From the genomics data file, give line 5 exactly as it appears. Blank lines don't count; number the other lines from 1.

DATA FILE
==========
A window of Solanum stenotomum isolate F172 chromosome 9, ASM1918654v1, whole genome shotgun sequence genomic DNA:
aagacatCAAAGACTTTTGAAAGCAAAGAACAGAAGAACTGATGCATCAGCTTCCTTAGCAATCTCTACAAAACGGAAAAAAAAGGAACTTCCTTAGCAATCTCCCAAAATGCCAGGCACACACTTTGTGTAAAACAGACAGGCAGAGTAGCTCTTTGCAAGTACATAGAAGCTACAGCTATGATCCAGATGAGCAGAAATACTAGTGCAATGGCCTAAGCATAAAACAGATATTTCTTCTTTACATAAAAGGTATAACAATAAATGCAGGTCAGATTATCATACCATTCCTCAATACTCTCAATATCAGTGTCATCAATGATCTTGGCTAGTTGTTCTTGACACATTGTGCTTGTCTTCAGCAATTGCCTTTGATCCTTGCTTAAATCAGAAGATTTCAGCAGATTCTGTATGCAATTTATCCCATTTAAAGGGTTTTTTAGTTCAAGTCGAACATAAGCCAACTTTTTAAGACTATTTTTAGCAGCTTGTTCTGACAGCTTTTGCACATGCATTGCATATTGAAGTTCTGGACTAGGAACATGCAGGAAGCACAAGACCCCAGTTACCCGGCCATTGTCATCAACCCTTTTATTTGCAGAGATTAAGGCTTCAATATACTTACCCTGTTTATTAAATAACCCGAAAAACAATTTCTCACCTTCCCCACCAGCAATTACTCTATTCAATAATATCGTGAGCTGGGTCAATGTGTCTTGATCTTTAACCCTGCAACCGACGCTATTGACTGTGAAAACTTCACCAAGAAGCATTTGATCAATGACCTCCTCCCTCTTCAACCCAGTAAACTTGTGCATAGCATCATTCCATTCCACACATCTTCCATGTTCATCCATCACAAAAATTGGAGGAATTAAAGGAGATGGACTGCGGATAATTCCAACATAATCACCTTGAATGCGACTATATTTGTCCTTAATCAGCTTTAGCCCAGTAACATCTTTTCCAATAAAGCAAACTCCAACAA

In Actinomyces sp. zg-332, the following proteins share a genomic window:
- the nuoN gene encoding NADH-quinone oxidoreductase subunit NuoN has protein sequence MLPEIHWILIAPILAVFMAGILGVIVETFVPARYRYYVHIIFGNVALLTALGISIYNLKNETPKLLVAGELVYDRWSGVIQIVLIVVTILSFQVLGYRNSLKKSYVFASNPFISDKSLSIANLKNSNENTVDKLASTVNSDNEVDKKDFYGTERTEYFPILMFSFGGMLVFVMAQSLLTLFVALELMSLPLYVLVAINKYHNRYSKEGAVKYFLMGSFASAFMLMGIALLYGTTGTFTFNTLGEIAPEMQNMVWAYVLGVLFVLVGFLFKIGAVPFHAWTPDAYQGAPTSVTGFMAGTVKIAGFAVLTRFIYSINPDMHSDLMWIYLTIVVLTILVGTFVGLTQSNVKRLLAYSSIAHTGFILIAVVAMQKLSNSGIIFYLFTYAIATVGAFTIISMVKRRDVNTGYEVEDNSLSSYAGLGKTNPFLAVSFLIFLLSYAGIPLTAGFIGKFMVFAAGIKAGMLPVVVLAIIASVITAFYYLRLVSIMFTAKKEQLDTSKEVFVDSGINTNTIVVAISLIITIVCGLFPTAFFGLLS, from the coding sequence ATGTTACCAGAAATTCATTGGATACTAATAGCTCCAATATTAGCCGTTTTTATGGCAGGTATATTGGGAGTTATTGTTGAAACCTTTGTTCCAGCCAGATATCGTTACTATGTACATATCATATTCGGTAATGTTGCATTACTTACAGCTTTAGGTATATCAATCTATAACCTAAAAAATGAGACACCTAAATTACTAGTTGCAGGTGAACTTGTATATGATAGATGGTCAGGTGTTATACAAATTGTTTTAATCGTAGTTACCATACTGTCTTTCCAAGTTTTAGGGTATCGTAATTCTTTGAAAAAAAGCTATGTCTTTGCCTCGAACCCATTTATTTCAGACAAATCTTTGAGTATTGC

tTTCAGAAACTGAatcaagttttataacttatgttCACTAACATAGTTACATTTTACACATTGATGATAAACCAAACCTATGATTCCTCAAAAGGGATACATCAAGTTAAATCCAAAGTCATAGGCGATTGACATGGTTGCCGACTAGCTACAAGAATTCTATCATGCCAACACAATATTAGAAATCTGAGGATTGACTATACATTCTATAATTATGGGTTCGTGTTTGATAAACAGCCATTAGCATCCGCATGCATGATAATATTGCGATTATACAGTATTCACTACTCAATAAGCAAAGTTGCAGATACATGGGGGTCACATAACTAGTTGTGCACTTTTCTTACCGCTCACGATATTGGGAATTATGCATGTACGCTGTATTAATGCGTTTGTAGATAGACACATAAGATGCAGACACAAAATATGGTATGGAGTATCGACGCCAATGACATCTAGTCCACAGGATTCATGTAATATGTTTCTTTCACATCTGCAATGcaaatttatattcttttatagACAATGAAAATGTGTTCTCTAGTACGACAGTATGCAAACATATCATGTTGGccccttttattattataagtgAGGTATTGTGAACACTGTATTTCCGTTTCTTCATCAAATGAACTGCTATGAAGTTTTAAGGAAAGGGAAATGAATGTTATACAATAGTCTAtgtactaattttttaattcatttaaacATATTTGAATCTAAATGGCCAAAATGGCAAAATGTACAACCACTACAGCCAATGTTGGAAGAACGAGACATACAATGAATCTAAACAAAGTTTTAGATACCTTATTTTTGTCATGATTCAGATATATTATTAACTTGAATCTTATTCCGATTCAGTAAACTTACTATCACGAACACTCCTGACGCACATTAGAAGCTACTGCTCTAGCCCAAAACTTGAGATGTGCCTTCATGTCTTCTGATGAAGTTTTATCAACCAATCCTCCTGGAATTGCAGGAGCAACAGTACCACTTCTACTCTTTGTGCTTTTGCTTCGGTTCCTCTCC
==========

tTTCAGAAACTGAatcaagttttataacttatgttCACTAACATAGTTACATTTTACACATTGATGATAAACCAAACCTATGATTCCTCAAAAGGGATACATCAAGTTAAATCCAAAGTCATAGGCGATTGACATGGTTGCCGACTAGCTACAAGAATTCTATCATGCCAACACAATATTAGAAATCTGAGGATTGACTATACATTCTATAATTATGGGTTCGTGTTTGATAAACAGCCATTAGCATCCGCATGCATGATAATATTGCGATTATACAGTATTCACTACTCAATAAGCAAAGTTGCAGATACATGGGGGTCACATAACTAGTTGTGCACTTTTCTTACCGCTCACGATATTGGGAATTATGCATGTACGCTGTATTAATGCGTTTGTAGATAGACACATAAGATGCAGACACAAAATATGGTATGGAGTATCGACGCCAATGACATCTAGTCCACAGGATTCATGTAATATGTTTCTTTCACATCTGCAATGcaaatttatattcttttatagACAATGAAAATGTGTTCTCTAGTACGACAGTATGCAAACATATCATGTTGGccccttttattattataagtgAGGTATTGTGAACACTGTATTTCCGTTTCTTCATCAAATGAACTGCTATGAAGTTTTAAGGAAAGGGAAATGAATGTTATACAATAGTCTAtgtactaattttttaattcatttaaacATATTTGAATCTAAATGGCCAAAATGGCAAAATGTACAACCACTACAGCCAATGTTGGAAGAACGAGACATACAATGAATCTAAACAAAGTTTTAGATACCTTATTTTTGTCATGATTCAGATATATTATTAACTTGAATCTTATTCCGATTCAGTAAACTTACTATCACGAACACTCCTGACGCACATTAGAAGCTACTGCTCTAGCCCAAAACTTGAGATGTGCCTTCATGTCTTCTGATGAAGTTTTATCAACCAATCCTCCTGGAATTGCAGGAGCAACAGTACCACTTCTACTCTTTGTGCTTTTGCTTCGGTTCCTCTCC